No doubt, Chinese officials appear keen to sacrifice what little liquidity they are likely to receive from the current account over the long term for what may turn out to be a far deeper and more sustainable source of liquidity in the form of foreign portfolio and direct investment flows.
Furthermore, they appear willing to entice said capital flows with the allure of FX appreciation and higher real interest rates within the Shanghai FTZ (in addition to favorable corporate tax policies). Importantly, their strategy appears to be increasingly effective at improving foreign investor sentiment towards China, on the margin.
All told, if Chinese policymakers are, in fact, pursuing the growth strategy we have outlined above, then it would behoove us to have a bullish bias on the Chinese economy, its currency and under-owned stock market (less than 20% of Chinese households’ financial assets are allocated to equities vs. 33.7%% in the US).
In the face of the bear case getting “less bad” at the margins, easy comps and GDP seasonality support a sanguine 1H14 outlook for Chinese economic growth.
We can’t forget that China’s most recent real GDP growth rate of +7.5% was over a full standard deviation (-1.1x) below the trailing 3Y mean. The balance of risks imply some degree of mean reversion born out of a combination of marginal retracement and continued pressure on the average itself. Net-net, the likelihood of a downside economic surprise(s) in China is declining, at the margins, and should be rather muted on an absolute basis in 2014.
On the bearish front, the two most probable catalysts that would increase the likelihood of a downside economic surprise(s) over the intermediate term are:
- An additional round of property market tightening. To recap the recent developments, MOHURD has been investigating local authorities on their potentially lax implementation of the existing nationwide curbs to housing transitions and mortgage lending. Additionally, the latest statistics indicate serious froth in the property market at its most basis levels:
- Municipal residential land sales (to property developers) are up +26% YTD through AUG;
- The average price per square meter has increased +43% over that same period, bringing total land sale proceeds for municipalities to 816.5B CNY YTD (+80% YoY);
- The average starting price at residential land auctions has increased +16% in the YTD and final sale prices have exceeded initial asking prices by +25% on average in the YTD;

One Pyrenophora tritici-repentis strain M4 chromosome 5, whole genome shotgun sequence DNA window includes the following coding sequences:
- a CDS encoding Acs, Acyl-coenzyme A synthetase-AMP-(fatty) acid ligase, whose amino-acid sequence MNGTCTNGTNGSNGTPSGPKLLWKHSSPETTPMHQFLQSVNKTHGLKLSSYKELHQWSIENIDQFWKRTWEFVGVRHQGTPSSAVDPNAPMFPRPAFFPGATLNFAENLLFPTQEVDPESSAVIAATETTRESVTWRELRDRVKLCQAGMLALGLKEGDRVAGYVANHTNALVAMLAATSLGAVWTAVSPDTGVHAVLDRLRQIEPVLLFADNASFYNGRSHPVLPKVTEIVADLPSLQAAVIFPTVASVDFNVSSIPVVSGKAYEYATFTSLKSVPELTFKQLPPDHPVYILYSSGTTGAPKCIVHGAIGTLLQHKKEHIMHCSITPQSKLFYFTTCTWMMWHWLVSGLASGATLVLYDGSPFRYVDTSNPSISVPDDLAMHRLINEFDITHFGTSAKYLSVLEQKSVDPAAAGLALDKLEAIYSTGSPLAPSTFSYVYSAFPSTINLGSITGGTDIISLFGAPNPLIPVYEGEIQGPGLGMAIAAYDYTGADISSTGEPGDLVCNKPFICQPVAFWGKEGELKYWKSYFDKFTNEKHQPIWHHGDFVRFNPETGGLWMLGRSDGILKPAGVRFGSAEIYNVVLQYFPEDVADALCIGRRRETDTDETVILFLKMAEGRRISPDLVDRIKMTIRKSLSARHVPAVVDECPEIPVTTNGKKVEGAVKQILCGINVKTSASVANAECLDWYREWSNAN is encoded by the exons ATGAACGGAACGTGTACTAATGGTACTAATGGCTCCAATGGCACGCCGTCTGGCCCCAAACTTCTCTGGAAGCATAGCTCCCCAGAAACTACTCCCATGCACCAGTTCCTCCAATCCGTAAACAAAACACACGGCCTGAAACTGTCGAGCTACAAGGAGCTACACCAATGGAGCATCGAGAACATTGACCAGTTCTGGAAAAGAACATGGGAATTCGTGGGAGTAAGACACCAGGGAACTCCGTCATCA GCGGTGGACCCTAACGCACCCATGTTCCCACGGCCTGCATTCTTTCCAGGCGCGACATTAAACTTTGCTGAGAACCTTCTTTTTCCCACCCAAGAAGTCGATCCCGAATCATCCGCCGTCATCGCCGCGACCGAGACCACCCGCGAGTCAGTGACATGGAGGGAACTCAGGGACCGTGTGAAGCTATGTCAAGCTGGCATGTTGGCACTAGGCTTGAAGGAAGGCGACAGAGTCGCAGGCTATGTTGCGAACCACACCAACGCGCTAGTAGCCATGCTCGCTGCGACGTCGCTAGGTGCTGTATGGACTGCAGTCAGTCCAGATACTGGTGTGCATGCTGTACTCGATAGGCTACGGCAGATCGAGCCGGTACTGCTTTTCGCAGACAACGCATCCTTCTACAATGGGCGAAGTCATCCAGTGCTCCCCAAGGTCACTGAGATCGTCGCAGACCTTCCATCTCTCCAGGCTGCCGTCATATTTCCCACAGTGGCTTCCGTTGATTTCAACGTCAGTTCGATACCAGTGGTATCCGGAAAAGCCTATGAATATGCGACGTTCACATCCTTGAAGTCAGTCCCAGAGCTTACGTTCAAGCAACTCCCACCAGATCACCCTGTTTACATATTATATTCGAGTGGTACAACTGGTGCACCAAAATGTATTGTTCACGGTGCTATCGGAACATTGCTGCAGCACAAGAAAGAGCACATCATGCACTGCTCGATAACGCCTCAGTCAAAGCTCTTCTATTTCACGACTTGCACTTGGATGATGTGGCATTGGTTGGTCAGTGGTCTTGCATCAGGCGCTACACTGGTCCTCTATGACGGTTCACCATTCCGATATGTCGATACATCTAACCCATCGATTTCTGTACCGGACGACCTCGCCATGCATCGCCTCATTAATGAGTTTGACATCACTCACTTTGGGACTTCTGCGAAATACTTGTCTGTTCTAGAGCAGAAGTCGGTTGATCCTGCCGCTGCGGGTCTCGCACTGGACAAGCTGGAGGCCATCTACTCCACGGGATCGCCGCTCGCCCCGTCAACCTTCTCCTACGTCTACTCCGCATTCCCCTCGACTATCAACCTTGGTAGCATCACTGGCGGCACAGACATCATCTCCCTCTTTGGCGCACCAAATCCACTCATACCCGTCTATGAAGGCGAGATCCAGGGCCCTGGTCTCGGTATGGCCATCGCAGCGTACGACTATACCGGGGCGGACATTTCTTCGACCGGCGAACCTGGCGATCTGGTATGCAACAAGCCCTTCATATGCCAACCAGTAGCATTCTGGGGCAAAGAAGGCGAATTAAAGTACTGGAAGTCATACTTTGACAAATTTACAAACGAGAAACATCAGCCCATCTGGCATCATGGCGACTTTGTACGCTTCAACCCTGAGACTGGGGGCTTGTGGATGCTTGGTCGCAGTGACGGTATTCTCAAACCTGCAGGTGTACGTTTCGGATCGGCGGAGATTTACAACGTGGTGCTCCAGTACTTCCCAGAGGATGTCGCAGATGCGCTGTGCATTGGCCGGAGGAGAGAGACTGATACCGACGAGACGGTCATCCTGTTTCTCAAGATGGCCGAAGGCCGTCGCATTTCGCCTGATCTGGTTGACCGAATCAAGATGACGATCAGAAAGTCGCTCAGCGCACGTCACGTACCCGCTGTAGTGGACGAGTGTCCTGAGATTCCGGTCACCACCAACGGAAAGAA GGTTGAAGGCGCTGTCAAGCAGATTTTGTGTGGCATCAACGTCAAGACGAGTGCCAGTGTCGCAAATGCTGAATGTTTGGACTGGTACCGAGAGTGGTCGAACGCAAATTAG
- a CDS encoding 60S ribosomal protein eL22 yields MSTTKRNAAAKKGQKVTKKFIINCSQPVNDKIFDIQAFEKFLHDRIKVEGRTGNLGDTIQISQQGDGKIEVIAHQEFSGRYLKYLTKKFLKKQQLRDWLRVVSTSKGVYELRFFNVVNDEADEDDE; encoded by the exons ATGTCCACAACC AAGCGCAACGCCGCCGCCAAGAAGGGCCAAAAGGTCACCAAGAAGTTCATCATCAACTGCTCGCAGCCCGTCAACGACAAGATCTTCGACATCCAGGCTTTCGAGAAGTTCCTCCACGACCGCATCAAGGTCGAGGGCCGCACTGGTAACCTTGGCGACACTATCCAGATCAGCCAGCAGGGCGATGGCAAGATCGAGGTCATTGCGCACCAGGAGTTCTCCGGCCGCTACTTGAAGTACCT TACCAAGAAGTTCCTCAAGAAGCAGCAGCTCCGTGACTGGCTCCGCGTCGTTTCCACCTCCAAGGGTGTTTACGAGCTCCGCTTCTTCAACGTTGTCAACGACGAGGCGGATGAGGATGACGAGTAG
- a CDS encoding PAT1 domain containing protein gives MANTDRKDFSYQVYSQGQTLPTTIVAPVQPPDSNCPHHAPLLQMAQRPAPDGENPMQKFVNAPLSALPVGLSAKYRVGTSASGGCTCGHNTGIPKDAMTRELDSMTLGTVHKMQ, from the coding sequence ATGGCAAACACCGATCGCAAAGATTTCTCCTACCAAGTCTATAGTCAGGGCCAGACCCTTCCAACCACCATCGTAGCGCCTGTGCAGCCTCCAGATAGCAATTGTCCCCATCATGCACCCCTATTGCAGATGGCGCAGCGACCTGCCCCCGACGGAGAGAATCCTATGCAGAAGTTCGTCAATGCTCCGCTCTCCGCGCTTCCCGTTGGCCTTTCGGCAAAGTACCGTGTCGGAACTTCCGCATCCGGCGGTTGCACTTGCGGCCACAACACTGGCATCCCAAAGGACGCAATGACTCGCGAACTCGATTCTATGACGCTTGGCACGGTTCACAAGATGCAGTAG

- In MAY ’11, the land ministry required all municipalities to report land sales when the final sale price was +50% higher than the starting auction price… there were 115 such transactions in 2Q13 vs. only 50 in 1Q13 and the average premium on those transactions was +142%!
- A negative revision to China’s 2014 GDP growth target. As a refresher, the 2013 target is equal to +7.5% with a “floor” of +7%; will the 2014 target be revised lower to +7% with a “floor” of +6.5%? We don’t know, but it is likely that we will have to wait until NOV’s Third Plenary Session to find out.
Of course, one of, neither of or both of the aforementioned risks may materialize. We have no edge beyond stating that both are likely more probable than consensus may realize. This is the primary reason we are not outright bullish on China at the current juncture in spite of the developing intermediate-to-long-term bull case we have expanded upon in this note.
One of the things we’ll monitor to determine whether or not it’s an appropriate time to A) buy China outright or B) trade it with a bullish bias is whether or not the insider-driven Shanghai Composite Index closes above its late-MAY highs. That lower-high came just before the JUN liquidity crunch and subsequent consensus debate about China’s financial sector risks (i.e. the same risks we called out in our Hedgeye Macro Emerging Market Crisis Risk Index back on APR 23).
Specifically, a close above that level would be akin to receiving a second quantitative “thumbs-up” (i.e. no more lower-highs) in our playbook (the first being the recent TREND line breakout).